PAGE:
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The poll found women across all ages and political affiliations have either personally experienced an abortion or know someone who has. In fact, more Conservative voters surveyed — 18 per cent — said they had ended a pregnancy than Liberal (14 per cent) or NDP voters (16 per cent).

Those who have had an abortion generally had few difficulties accessing the procedure, although 16 per cent said it was either quite difficult or close to impossible. Another nine per cent of those surveyed, who knew someone who had an abortion, said that person experienced difficulty.

While not a majority, Kurl says one in eight women having difficulty accessing the care they need is still concerning.

“If you’re in a rural community, if you’re in a northern community, if you’re in an Indigenous community, access to care in general is problematic,” she said.

“That ends up being a life-changing factor for (these women), or has the potential to be a life-changing factor.”

Carrying to term brings more choices

Roughly the same consensus was found among those who carried an unwanted pregnancy to term, yet the number who said they made the wrong decision was slightly higher, at 10 per cent.

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For those who said they made the right decision, 54 per cent said they had no regrets, while 25 per cent said they had a few.

Although fewer people said they had carried an unwanted pregnancy to term or knew someone who had, that experience also touched women across all ages.

That decision itself also carried a range of other choices. Nearly 60 per cent of those who gave birth ultimately kept and raised that baby, 22 per cent placed the baby for adoption and 21 per cent found another arrangement.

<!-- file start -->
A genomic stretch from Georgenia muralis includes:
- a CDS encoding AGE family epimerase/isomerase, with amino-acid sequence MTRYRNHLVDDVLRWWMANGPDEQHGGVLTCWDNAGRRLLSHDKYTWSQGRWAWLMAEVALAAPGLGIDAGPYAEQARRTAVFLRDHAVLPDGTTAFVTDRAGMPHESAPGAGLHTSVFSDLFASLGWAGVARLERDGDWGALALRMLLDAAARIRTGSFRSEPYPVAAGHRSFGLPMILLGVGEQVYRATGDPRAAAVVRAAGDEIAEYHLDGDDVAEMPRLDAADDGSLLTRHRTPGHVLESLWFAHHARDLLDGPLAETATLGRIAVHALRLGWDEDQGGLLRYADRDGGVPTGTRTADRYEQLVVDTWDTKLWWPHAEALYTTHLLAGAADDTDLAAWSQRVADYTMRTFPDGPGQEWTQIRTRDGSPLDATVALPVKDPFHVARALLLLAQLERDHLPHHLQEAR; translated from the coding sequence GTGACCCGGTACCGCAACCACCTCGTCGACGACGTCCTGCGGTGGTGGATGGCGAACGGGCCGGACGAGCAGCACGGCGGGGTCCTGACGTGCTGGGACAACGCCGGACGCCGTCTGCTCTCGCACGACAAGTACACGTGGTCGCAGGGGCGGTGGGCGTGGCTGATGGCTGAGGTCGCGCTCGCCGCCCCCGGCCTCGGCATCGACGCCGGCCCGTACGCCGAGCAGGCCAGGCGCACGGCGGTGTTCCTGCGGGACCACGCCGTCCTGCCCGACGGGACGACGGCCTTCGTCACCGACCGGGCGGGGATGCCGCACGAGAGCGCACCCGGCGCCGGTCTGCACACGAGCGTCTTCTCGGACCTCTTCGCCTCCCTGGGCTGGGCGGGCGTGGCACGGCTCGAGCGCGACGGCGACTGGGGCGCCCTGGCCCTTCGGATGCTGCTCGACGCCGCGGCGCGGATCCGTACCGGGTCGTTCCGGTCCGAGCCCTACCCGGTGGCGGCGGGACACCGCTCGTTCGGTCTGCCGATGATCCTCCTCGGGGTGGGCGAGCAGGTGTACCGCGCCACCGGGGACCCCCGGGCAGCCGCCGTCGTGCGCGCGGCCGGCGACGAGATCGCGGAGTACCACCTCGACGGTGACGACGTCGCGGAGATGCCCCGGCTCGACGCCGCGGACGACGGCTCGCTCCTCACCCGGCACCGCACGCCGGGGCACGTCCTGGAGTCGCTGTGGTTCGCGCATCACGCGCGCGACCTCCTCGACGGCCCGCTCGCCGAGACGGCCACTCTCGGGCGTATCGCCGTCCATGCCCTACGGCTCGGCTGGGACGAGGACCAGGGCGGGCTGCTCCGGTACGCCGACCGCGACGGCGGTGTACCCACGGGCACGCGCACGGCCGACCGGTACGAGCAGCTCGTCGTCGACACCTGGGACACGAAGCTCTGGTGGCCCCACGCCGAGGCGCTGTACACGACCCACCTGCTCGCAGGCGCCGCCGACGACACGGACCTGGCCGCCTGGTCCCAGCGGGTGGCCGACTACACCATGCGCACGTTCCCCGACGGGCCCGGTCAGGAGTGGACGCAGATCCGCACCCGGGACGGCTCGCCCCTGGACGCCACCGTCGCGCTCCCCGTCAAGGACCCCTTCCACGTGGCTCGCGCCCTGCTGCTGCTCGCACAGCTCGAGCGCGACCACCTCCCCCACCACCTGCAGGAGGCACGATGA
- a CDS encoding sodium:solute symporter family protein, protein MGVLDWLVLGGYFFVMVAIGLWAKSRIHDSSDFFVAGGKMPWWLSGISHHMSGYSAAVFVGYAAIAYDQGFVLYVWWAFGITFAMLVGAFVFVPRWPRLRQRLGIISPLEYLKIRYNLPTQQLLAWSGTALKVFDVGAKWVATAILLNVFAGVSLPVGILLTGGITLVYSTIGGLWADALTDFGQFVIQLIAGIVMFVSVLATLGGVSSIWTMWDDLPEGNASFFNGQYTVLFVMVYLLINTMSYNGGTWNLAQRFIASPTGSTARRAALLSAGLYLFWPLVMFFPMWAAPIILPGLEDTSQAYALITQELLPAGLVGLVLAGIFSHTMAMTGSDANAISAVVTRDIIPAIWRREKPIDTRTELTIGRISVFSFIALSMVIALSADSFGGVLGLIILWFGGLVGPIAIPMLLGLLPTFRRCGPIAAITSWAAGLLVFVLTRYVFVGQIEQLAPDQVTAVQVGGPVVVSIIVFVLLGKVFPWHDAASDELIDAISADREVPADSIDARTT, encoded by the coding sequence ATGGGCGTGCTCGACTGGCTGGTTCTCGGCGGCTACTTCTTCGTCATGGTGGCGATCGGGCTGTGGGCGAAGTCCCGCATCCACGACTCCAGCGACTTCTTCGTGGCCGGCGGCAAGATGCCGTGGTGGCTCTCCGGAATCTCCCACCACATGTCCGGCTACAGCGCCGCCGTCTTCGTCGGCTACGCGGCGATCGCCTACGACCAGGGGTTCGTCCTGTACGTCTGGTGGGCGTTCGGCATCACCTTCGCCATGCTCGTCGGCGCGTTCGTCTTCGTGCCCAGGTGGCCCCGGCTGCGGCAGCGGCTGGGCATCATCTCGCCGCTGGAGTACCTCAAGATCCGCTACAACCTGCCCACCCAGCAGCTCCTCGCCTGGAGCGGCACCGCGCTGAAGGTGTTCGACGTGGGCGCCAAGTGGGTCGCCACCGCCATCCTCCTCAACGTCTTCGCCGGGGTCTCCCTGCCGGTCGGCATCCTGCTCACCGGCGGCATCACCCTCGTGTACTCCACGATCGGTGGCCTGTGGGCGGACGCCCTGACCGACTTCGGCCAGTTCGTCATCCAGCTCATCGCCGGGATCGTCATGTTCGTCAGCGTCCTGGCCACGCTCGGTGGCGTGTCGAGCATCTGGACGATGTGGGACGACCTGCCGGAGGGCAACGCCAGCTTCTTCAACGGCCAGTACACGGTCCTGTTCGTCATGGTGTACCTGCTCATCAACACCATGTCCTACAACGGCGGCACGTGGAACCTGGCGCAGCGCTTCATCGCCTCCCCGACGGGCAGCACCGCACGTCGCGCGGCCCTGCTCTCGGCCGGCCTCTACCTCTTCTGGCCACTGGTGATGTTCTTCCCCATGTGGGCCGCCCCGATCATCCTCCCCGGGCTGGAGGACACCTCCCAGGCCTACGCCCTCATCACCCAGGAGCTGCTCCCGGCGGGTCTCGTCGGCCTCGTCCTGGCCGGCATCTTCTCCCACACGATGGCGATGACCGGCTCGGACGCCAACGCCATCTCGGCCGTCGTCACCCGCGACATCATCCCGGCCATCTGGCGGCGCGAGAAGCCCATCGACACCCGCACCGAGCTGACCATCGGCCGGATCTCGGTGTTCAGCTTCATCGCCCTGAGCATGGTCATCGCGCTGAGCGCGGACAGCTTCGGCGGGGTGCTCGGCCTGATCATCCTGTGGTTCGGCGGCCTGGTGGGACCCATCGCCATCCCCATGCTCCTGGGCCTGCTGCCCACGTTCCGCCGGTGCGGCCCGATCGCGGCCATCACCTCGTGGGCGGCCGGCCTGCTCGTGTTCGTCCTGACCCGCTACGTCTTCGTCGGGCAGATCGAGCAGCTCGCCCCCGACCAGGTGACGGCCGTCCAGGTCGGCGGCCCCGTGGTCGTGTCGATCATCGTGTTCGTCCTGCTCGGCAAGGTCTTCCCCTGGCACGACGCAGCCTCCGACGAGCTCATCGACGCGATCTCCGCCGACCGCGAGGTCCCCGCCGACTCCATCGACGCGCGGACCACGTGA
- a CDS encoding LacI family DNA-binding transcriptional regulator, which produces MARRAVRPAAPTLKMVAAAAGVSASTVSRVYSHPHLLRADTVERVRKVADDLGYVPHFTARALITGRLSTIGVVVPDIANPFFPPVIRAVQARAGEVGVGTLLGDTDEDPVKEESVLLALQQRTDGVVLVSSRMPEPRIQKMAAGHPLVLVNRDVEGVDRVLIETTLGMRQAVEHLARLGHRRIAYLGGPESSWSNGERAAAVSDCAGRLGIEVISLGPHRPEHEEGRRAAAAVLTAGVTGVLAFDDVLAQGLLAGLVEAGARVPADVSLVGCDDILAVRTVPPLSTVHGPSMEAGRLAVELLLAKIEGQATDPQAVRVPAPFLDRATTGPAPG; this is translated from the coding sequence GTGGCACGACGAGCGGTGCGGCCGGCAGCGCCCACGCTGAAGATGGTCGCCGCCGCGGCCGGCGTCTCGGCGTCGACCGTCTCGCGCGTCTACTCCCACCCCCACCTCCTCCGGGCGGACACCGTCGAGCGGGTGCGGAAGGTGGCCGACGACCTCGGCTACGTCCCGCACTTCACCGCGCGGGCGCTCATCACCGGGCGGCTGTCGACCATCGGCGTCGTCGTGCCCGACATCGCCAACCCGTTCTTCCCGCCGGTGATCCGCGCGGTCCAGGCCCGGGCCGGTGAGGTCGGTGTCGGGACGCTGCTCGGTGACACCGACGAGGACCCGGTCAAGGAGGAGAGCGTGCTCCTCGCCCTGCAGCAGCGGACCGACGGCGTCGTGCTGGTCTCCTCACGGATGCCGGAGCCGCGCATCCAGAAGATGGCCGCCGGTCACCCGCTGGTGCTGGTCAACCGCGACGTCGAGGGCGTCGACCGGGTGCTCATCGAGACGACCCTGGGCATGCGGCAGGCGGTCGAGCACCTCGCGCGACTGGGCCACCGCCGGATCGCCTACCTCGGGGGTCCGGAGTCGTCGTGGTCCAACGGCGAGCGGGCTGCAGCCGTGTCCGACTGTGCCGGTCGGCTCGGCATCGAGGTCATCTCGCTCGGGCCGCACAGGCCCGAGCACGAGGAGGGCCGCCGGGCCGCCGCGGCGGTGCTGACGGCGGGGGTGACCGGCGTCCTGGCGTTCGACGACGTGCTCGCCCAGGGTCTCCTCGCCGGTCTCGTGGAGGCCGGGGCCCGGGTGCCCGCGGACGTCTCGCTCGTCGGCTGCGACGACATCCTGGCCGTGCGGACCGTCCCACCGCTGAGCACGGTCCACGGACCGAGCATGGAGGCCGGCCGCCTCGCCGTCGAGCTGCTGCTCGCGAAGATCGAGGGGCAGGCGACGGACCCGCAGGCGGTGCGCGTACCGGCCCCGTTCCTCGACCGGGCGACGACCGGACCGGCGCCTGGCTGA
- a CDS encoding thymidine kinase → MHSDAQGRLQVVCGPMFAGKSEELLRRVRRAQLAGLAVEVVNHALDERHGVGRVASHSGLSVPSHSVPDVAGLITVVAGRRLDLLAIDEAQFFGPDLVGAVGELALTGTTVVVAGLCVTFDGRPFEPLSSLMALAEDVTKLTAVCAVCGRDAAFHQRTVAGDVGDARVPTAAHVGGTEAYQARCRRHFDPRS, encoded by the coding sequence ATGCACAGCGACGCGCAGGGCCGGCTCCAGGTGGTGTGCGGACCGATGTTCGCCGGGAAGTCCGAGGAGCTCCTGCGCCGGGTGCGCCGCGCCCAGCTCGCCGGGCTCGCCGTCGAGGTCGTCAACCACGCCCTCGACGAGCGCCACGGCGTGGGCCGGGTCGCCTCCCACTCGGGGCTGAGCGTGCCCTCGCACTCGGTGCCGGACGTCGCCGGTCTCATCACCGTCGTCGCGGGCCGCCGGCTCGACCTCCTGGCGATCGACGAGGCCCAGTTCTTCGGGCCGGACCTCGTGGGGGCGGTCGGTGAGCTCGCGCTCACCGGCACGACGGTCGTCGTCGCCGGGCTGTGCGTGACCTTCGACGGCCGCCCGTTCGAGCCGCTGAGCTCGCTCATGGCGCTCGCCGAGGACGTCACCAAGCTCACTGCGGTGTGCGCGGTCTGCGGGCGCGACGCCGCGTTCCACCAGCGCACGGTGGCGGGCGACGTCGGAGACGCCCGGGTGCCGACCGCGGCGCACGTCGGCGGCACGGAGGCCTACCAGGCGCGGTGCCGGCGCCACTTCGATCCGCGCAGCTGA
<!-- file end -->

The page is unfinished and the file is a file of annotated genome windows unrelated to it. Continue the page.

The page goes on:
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Kurl says the variety of choices women have made when confronted with an unwanted pregnancy — and the general belief that their decisions were the right ones — further highlights the complexity of the issue. But she adds the perspective is necessary to understand before taking a political or moral stance.

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“The issues around abortion go well beyond the choices that Canadian women have to make,” she said. “They spread into the courts, they spread into Parliament and other places. But at their essence, at the end of the day, this is an issue about women making decisions that they have to make and making the best decisions they think are right for them.

“We’re not just talking about laws. We’re talking about people.”

The Angus Reid Institute conducted an online survey from Aug. 29-30, 2022 among a representative randomized sample of 1,805 Canadian adults who are members of Angus Reid Forum. For comparison purposes only, a probability sample of this size would carry a margin of error of +/- 2 percentage points, 19 times out of 20. Discrepancies in or between totals are due to rounding. The survey was self-commissioned and paid for by ARI.